Take Zelda for example, Would NX see an end to top down titles like A Link Between Worlds, or does this portable characteristic mean that Breath of the Wild will end up being a one off? Ideally of course we'll get both experiences, though how they will be marketed will be interesting. The thought of a top down Zelda with beautiful HD art direction however, certainly has me excited.

Ultimately, there will need to be a good balance of the sprawling adventures we're used to seeing on a home console, titles that traditionally are better suited to a portable, and indeed games that work just as well in either environment. This latter type of game is why I think a
Smash Bros. Championship Edition would make a perfect launch title. Porting the Wii U/3DS game complete with all DLC and perhaps even with all the Wii U and 3DS maps in one place, would demonstrate the features of the console perfectly. Train on the commute to work, before heading home, jumping online and taking on the world on your TV. Given the long development time of a Smash Bros title, I imagine this is the most likely scenario. Sakurai and his team put a huge amount of work into that game and the development time on a new entry from the ground up for NX would put it several years into the console's life cycle. They could even dangle the promise of future DLC for the Championship Edition to entice Smash fans who own the game on Wii U and 3DS to make the switch to NX. This would also be easier to do than creating a whole new entry.

Other Wii U ports we could potentially see 
include Super Mario Maker - assuming the NX's screen has touch capabilities - and Splatoon. Personally though, I think Splatoon would benefit more from a direct sequel instead of a port, taking advantage of the unique features of the NX. Smash Bros has been perfected over 17 years and five iterations. Splatoon on the other hand has only it's first title to it's name. A Spla2oon that improved on the formula of the first would make for a great addition to the NX's library. There's no reason why it couldn't include a few fan-favourite maps and weapons, much like Mario Kart's retro tracks. It would even be a system-seller in Japan where Splatoon is huge.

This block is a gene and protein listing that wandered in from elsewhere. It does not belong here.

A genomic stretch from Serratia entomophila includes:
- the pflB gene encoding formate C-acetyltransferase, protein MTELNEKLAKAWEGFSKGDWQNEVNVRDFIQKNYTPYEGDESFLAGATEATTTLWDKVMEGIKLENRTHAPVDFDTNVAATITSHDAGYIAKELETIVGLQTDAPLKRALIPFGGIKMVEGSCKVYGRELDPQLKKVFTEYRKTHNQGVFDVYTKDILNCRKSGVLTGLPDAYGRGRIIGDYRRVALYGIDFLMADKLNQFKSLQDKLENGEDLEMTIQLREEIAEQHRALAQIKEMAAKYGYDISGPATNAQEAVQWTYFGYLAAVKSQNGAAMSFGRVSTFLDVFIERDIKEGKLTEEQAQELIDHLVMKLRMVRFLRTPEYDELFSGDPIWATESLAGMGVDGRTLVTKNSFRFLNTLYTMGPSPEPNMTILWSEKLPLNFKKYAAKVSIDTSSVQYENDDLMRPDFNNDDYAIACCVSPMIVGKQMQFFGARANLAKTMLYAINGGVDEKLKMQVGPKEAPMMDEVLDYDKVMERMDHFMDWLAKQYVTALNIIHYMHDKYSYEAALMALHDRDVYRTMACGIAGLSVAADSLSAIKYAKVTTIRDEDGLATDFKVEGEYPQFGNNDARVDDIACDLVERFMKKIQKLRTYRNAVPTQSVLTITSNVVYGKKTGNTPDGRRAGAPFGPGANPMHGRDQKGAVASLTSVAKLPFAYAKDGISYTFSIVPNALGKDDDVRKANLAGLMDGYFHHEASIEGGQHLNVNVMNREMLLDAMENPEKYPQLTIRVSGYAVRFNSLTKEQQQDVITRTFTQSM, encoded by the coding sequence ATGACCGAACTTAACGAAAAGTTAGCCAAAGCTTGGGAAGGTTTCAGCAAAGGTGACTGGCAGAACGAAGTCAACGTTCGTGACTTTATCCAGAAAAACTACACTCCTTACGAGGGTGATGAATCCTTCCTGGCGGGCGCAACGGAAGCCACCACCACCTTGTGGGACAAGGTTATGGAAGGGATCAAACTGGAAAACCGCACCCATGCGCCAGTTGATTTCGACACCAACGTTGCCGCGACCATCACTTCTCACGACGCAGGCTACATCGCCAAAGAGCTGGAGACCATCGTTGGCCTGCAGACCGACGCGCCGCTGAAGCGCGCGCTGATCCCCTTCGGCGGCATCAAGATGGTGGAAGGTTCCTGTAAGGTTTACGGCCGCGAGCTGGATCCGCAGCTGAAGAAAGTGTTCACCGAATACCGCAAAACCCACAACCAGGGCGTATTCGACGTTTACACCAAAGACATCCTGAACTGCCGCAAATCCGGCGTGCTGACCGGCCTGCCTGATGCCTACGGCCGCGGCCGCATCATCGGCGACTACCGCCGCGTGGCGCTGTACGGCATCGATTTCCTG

Nintendo rarely fails to deliver on software though. The Wii U may have flopped as a console, but it is home to some of the best software the big N has produced. The key for me is that third party question. I want to be able to play FIFA and Call of Duty and other multi-platform titles on my NX. Especially as cross-platform play becomes more prevalent. And whilst the hardcore FPS fans are unlikely to play the likes of COD on NX, if Nintendo can ensure those multi-platform staples come to their hardware, then they'll be in a much stronger position than they have been this generation.


If the software issues are kept in check, then the biggest challenge will be how the device is marketed. The Wii U suffered horrendously from poor messaging. Consumers were baffled as to whether it was a new device, an addition to the Wii, or something else entirely. Similarly, Nintendo need to think about how they are pitching the NX. Is it a successor to the Wii U, the 3DS or both?

The Wii U. Confusing branding.

Nintendo needs to make a decision as to whether to sell the NX as either a games console you can take on the go, or a portable console you can play on your TV. For what it's worth, I believe the former sounds like a more exciting proposition, but it does put it in more direct competition with PS4 and Xbox One than taking the latter approach. Regardless, if it's priced right, has the right library and isn't hugely under powered when compared to those big hitters, a simple message - devoid of any Wii branding - could be a big hit with that strong USP. If pitched similarly to the Wii as a second console to accompany the Xbox or Playstation, it even has the potential to hit the sort of highs the Wii did. Especially if Nintendo's goal of using mobile to introduce consumers to their brands in order to entice them over to more traditional experiences comes to fruition.